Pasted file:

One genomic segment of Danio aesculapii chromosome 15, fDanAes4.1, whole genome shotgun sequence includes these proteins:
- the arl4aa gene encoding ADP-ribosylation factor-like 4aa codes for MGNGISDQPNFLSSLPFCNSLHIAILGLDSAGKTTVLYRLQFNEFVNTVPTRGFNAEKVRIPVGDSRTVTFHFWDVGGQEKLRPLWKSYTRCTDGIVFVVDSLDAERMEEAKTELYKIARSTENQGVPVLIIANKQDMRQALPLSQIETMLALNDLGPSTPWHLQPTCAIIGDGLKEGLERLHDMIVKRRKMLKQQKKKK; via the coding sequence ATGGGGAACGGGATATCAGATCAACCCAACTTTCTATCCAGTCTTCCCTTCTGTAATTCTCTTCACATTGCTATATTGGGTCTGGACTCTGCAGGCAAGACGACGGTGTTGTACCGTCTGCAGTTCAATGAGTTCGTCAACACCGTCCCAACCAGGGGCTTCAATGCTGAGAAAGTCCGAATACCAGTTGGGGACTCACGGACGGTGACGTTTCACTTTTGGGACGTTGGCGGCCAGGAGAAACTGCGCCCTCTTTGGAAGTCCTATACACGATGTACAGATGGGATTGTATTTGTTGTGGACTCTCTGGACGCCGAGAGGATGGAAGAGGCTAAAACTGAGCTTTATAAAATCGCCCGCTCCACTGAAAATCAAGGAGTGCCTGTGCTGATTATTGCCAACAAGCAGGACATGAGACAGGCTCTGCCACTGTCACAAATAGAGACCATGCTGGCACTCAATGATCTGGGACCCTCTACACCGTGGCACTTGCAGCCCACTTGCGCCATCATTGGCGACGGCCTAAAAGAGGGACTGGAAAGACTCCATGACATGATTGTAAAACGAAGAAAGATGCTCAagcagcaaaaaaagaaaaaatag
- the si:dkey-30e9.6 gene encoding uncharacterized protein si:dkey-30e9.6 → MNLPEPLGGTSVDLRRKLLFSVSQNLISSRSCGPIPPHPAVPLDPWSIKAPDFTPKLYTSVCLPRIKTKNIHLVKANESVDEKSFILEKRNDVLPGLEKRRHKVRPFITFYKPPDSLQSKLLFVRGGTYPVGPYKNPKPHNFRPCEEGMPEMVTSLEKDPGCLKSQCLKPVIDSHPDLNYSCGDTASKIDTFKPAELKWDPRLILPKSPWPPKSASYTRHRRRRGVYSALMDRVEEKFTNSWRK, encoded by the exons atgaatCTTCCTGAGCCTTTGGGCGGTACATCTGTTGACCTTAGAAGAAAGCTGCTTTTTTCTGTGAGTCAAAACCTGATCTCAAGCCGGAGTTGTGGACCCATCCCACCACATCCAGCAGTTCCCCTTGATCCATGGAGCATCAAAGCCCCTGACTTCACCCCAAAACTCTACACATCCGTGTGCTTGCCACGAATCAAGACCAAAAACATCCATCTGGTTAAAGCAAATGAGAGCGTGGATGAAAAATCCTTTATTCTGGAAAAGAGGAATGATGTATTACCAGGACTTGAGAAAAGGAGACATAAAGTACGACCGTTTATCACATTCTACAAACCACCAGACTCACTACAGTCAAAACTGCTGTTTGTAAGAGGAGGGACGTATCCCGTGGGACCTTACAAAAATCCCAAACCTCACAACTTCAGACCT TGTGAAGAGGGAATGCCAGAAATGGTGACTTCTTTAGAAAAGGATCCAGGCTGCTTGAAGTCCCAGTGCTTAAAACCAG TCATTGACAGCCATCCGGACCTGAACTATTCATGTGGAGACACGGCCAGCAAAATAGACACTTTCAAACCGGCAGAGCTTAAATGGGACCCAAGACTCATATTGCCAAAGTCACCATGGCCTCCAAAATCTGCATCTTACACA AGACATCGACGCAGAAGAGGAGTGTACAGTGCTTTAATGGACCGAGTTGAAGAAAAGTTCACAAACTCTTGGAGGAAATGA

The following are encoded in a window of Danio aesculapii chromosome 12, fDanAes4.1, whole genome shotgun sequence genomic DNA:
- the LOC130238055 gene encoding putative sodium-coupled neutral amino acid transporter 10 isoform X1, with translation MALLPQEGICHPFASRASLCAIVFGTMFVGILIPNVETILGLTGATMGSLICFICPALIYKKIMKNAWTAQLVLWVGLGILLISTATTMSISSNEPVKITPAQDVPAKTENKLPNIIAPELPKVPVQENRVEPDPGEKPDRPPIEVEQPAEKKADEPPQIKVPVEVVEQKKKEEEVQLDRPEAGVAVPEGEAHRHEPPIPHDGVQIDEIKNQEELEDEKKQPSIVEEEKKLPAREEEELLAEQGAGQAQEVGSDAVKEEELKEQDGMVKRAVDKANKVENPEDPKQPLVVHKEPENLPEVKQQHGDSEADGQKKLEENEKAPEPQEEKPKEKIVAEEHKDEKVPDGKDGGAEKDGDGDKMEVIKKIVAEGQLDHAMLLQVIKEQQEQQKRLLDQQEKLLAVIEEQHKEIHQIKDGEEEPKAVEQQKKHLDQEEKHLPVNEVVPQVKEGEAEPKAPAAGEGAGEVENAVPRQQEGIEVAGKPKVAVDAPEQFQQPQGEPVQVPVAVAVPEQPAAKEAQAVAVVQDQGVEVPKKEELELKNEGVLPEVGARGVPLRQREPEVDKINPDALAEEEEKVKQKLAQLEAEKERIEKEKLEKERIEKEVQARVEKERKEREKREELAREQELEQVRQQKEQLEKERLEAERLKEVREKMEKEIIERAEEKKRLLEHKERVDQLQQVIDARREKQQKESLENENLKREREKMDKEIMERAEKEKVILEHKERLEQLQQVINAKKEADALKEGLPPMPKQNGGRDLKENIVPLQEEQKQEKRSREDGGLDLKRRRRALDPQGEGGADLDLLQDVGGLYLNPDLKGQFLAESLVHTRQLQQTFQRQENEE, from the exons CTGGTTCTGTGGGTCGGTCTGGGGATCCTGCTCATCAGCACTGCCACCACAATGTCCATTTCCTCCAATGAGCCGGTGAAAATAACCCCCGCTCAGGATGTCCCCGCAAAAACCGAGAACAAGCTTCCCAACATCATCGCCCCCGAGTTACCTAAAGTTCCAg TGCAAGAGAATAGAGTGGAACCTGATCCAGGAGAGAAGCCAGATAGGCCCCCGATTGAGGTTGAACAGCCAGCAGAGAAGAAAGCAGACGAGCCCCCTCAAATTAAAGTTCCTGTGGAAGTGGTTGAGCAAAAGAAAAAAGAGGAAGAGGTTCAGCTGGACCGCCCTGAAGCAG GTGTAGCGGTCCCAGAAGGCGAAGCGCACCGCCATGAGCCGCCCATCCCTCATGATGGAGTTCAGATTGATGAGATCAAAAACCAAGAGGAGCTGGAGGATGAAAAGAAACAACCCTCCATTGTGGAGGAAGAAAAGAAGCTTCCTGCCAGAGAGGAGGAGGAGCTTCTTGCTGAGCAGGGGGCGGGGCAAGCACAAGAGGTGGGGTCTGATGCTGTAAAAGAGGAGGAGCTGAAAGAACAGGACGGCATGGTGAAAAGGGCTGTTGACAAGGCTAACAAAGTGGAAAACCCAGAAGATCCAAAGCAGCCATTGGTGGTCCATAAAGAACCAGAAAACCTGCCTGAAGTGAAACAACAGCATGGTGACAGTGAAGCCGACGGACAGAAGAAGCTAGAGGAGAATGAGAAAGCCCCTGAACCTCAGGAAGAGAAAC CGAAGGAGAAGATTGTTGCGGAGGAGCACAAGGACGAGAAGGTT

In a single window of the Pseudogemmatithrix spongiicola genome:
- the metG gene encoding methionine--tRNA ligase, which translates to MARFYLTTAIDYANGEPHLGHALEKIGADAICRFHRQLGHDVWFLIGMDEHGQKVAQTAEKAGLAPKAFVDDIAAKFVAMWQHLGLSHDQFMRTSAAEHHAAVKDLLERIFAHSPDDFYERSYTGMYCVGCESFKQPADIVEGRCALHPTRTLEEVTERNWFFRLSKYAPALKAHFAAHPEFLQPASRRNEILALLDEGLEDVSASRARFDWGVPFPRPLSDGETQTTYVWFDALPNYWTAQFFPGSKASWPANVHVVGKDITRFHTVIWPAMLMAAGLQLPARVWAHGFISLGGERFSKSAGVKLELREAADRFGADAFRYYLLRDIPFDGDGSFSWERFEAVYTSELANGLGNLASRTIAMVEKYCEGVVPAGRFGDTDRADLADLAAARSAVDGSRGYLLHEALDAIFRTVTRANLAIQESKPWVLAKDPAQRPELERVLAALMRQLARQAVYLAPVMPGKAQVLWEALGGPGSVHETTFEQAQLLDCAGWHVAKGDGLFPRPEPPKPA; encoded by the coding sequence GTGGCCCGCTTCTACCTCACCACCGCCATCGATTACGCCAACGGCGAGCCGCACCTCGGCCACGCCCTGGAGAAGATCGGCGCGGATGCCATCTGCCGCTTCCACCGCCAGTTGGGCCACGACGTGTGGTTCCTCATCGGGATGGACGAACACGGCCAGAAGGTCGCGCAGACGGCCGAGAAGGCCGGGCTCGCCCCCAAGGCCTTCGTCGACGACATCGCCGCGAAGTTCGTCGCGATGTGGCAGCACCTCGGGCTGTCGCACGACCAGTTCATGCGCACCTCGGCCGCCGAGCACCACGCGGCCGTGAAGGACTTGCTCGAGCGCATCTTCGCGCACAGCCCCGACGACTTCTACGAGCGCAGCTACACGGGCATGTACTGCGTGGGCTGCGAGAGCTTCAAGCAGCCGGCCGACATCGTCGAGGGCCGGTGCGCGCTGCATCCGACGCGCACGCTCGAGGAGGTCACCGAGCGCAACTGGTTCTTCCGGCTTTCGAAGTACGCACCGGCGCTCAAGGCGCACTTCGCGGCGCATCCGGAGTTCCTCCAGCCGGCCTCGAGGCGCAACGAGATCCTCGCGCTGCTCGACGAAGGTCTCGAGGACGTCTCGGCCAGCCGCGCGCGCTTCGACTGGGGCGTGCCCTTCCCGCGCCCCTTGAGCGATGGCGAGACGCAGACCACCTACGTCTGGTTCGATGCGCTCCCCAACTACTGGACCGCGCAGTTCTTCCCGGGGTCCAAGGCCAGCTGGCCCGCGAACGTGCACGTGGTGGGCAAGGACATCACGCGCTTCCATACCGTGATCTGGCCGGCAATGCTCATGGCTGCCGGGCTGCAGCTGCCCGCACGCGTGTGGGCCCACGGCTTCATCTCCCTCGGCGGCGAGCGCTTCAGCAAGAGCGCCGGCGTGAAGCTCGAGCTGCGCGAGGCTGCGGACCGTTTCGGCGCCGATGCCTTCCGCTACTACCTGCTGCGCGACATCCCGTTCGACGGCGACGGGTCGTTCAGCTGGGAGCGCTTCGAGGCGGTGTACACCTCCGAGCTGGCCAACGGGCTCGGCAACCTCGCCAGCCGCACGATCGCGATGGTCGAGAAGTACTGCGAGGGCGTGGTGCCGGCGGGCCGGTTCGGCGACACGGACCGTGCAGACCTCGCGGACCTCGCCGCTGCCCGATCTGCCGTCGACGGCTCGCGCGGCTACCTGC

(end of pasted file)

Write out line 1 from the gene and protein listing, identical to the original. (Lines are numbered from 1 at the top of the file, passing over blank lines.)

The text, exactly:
One genomic segment of Danio aesculapii chromosome 15, fDanAes4.1, whole genome shotgun sequence includes these proteins: